We all know it’s hard to find the money to run a city, and it’s not getting any easier. Infrastructure needs, aging populations, and inflation all point to the need for new and creative revenue sources if we want our towns to be sustainable.

Currently, 76 percent of St. John’s revenues come from property taxes. It’s quite a burden for our city’s homeowners and businesses to have to shoulder, especially with a tax that’s notoriously regressive, untethered from ability to pay, and dependent on the whims of the fluctuating real-estate market and on the opaque methods of property assessors. We can all recall the 2016 budget when homeowners were hit with tax hikes, often seemingly arbitrary, all based on their pre-downturn property values from 2014. 

The province has taken tentative steps toward reforming the assessment process, which is certainly a positive move. But we need to have a broader conversation about the source of revenues and making sure that the fiscal relationship between the Newfoundland government and its municipalities is fair and sustainable.

One place to start would be to bring us in line with the rest of the country on grants in lieu of taxes on government buildings.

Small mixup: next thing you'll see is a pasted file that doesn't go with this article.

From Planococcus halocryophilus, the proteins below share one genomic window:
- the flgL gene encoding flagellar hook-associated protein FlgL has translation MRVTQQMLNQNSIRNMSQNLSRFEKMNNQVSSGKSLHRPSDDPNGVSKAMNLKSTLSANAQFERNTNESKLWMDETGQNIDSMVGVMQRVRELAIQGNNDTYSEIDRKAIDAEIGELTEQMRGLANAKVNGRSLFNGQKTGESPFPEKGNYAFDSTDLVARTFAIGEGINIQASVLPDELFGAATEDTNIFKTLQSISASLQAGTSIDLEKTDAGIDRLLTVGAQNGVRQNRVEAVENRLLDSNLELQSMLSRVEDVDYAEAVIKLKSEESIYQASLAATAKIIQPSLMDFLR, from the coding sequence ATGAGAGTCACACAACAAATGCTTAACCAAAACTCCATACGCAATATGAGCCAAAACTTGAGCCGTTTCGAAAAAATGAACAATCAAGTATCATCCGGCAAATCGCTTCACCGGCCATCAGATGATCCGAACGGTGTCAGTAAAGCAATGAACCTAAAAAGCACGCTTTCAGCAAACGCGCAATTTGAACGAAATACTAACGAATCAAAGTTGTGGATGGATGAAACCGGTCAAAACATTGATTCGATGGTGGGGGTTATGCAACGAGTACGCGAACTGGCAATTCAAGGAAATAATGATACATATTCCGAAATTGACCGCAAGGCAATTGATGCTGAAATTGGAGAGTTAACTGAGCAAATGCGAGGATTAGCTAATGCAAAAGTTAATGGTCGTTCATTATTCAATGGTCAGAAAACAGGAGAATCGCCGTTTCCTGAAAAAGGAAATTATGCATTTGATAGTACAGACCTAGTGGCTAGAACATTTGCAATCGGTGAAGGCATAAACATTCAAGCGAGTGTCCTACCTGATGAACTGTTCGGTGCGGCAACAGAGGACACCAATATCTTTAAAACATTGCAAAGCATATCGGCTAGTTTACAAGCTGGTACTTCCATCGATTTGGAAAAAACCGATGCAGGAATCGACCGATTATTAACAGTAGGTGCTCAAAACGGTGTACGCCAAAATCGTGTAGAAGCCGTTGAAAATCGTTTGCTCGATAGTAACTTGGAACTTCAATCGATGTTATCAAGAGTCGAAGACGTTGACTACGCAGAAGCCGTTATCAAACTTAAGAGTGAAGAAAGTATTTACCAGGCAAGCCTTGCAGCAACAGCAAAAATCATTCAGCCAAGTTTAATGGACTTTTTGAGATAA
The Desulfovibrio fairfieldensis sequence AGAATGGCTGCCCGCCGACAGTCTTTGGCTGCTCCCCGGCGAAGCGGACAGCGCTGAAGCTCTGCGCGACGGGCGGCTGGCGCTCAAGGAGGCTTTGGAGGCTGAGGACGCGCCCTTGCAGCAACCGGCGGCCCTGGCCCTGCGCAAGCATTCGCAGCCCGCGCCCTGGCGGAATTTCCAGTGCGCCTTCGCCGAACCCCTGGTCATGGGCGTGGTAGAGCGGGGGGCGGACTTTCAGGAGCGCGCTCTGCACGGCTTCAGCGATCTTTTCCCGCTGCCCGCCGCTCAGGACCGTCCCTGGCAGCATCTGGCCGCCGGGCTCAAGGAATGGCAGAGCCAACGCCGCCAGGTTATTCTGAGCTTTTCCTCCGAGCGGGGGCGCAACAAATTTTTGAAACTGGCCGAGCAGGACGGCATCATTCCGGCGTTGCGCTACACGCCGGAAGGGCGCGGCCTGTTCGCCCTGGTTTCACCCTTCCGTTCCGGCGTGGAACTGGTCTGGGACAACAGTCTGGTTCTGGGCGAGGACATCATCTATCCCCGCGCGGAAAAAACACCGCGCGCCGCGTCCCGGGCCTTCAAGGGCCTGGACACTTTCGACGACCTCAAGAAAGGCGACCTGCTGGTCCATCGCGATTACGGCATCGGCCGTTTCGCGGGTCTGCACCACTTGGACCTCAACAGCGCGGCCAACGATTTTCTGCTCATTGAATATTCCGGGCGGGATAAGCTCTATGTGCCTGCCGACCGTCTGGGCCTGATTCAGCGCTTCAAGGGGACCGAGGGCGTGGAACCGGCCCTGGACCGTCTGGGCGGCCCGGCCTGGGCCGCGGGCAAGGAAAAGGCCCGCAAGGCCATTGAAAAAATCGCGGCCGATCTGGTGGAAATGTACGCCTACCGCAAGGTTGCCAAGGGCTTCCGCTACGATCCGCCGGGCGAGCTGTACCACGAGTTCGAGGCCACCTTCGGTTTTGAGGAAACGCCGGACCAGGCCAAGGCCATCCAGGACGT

Ever wonder how much the Confederation Building pays in property taxes? How about the MCP building, or the Liquor Corporation building, or the entire MUN campus? If your guess was, “They don’t,” then you’re on the money.

Aside from water fees, every property owned by the provincial government is exempt from city taxes, despite contributing heavily to use of city services like roads, garbage collection, and public transit. As the capital city, St. John’s hosts a big proportion of our most important provincial facilities, but the province has chosen to pass the disproportionate tax burden of the associated services directly onto city taxpayers. 

It doesn’t have to be this way, as the rest of Canada knows. Typically, governments don’t pay taxes to lower levels of government, but every province and territory except for Newfoundland and PEI recognizes their responsibility by paying grants to the city for each building owned by the government and its crown corporations, usually equivalent to what the property tax would be. Nova Scotia, for example, paid out $48 million to its municipalities in grants-in-lieu in 2008. 

To its credit, the City of St. John’s is aware of this discrepancy, and has proposed, in a 2011 position paper, a grant-in-lieu program that would equal 80 percent of the property tax on provincial buildings.

A 2013 press release acknowledged that discussions on this topic had begun, but after four years and a change in provincial governing party, we’ve heard nothing else. What is the current status of talks with the province? How much progress has been made towards addressing these inequities? And when can we expect to see a real plan for reforming the municipal-provincial fiscal relationship to ensure the long-term health of our communities and their citizens?

As your St. John’s city councillor, I will call for a renewed push to see some action on these are urgent matters that aren’t going away, and fight for your right not to pay an unfair proportion of taxes.

Maggie Burton / St. John’s
(City of St. John’s Councillor at Large candidate)